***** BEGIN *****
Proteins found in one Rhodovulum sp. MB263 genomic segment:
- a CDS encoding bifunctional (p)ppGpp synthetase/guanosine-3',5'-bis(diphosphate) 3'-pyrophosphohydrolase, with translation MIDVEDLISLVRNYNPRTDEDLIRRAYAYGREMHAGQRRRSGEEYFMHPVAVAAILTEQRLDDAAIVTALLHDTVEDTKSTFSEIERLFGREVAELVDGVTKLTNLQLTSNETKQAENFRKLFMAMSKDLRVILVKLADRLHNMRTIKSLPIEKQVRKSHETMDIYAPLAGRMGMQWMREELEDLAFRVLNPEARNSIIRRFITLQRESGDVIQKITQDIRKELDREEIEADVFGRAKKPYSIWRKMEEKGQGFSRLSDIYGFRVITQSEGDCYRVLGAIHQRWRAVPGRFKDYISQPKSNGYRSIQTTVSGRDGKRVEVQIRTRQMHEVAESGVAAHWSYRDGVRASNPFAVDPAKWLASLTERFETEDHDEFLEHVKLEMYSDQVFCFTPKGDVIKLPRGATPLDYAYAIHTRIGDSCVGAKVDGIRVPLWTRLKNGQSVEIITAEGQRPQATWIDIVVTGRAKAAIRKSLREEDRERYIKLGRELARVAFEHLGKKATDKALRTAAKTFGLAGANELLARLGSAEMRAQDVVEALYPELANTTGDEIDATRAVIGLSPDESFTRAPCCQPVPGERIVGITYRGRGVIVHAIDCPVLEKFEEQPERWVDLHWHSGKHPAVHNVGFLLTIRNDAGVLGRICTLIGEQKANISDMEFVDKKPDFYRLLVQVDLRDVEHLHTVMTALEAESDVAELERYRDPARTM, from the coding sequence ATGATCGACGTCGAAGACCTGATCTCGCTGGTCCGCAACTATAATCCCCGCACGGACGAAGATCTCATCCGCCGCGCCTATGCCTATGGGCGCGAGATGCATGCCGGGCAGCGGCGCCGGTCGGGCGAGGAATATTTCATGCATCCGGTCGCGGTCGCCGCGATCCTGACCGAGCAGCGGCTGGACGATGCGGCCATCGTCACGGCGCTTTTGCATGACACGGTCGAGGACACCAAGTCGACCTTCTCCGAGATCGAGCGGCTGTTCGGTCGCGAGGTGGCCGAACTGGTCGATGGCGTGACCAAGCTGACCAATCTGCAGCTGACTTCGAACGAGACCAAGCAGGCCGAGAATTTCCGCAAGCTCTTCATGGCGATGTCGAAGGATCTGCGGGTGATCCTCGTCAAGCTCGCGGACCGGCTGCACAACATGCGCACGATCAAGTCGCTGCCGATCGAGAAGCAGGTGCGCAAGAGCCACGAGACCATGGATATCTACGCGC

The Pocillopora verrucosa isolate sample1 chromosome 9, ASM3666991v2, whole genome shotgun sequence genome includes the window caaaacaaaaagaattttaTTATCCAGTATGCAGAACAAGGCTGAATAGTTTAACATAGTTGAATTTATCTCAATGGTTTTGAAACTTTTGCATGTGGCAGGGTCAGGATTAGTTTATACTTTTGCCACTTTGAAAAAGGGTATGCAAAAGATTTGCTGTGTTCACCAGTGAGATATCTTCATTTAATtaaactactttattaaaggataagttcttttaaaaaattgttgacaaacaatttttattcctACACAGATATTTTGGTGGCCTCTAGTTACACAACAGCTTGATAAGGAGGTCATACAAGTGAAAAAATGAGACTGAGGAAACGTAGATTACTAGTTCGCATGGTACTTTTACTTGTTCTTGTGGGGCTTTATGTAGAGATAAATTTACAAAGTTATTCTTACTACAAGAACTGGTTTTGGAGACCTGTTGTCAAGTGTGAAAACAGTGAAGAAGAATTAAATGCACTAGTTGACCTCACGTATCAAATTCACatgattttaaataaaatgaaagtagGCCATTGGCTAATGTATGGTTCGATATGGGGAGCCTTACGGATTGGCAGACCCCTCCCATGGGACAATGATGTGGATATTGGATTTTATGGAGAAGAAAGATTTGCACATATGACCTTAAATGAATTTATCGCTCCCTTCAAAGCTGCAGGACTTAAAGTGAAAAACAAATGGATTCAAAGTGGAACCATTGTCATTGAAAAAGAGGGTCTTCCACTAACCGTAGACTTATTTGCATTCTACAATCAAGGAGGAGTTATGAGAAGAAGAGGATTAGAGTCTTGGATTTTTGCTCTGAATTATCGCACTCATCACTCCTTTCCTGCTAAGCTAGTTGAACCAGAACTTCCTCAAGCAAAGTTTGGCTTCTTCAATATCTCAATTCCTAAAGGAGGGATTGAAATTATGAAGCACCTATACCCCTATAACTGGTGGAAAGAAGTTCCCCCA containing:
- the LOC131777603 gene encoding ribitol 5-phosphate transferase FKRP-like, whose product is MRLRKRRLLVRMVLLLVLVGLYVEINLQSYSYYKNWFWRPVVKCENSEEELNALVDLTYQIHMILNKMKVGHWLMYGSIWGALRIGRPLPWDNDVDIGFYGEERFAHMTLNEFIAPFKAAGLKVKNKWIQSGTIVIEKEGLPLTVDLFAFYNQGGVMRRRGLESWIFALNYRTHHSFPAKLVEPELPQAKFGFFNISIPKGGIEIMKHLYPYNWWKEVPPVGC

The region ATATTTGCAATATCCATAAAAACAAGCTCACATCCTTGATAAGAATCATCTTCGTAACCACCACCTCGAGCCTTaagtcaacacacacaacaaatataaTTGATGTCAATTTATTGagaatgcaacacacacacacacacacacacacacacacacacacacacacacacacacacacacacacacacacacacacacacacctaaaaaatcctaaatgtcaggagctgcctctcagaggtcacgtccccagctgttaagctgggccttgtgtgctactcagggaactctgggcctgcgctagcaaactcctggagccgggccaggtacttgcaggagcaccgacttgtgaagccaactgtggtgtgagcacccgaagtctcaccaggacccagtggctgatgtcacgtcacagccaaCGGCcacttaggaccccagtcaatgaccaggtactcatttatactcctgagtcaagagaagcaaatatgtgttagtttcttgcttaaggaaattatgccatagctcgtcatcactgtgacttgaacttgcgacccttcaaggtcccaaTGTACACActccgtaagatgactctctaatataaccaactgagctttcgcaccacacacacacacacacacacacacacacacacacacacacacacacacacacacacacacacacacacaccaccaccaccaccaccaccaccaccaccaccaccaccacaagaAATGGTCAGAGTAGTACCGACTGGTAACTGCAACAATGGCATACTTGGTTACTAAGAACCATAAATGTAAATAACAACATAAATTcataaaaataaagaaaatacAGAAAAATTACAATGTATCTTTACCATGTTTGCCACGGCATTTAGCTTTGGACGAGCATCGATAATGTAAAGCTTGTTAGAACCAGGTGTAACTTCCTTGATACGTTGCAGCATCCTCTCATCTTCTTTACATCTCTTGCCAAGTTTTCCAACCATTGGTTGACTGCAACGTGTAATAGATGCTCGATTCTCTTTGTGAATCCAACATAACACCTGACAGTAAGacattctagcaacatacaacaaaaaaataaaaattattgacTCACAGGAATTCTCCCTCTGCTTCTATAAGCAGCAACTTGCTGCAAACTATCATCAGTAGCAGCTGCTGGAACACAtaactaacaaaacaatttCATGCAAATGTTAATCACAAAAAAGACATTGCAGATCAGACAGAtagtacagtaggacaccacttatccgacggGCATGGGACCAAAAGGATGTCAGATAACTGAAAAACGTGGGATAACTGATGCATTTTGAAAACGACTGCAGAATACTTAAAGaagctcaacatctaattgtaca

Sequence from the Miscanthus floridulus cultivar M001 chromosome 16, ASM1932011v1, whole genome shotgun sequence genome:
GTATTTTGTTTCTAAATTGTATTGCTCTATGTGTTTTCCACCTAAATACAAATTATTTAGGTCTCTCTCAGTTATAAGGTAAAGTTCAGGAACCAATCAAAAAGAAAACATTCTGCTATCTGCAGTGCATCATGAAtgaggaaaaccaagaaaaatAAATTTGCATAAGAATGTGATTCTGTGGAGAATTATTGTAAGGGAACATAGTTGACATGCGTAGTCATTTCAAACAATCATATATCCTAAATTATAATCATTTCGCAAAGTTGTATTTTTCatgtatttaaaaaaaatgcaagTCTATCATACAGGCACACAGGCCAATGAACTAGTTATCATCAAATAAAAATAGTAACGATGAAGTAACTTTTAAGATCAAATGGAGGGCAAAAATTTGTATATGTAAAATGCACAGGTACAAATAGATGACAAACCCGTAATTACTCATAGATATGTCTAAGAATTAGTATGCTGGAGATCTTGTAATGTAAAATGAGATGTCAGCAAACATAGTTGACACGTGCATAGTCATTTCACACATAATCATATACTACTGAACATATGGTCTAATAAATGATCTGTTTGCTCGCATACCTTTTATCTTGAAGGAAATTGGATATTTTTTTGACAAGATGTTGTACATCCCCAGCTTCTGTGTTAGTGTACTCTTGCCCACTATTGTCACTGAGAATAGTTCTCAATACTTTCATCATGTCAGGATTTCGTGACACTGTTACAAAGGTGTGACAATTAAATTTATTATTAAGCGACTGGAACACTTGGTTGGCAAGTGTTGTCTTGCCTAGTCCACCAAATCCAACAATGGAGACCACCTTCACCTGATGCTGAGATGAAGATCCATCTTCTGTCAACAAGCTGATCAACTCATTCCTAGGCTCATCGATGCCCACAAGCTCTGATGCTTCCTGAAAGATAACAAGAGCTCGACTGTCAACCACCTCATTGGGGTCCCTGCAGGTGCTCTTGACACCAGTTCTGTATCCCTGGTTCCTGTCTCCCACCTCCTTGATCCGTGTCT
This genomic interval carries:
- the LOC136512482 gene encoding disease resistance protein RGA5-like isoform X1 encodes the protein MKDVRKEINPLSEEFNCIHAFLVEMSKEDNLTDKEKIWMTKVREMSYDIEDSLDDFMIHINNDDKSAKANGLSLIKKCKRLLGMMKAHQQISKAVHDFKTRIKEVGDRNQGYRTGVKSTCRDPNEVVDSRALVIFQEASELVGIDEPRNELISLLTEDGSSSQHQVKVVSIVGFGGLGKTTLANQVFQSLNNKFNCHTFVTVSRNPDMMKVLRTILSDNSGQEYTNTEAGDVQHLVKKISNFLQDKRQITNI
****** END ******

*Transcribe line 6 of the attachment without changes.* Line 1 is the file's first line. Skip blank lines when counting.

Sequence from the Miscanthus floridulus cultivar M001 chromosome 16, ASM1932011v1, whole genome shotgun sequence genome: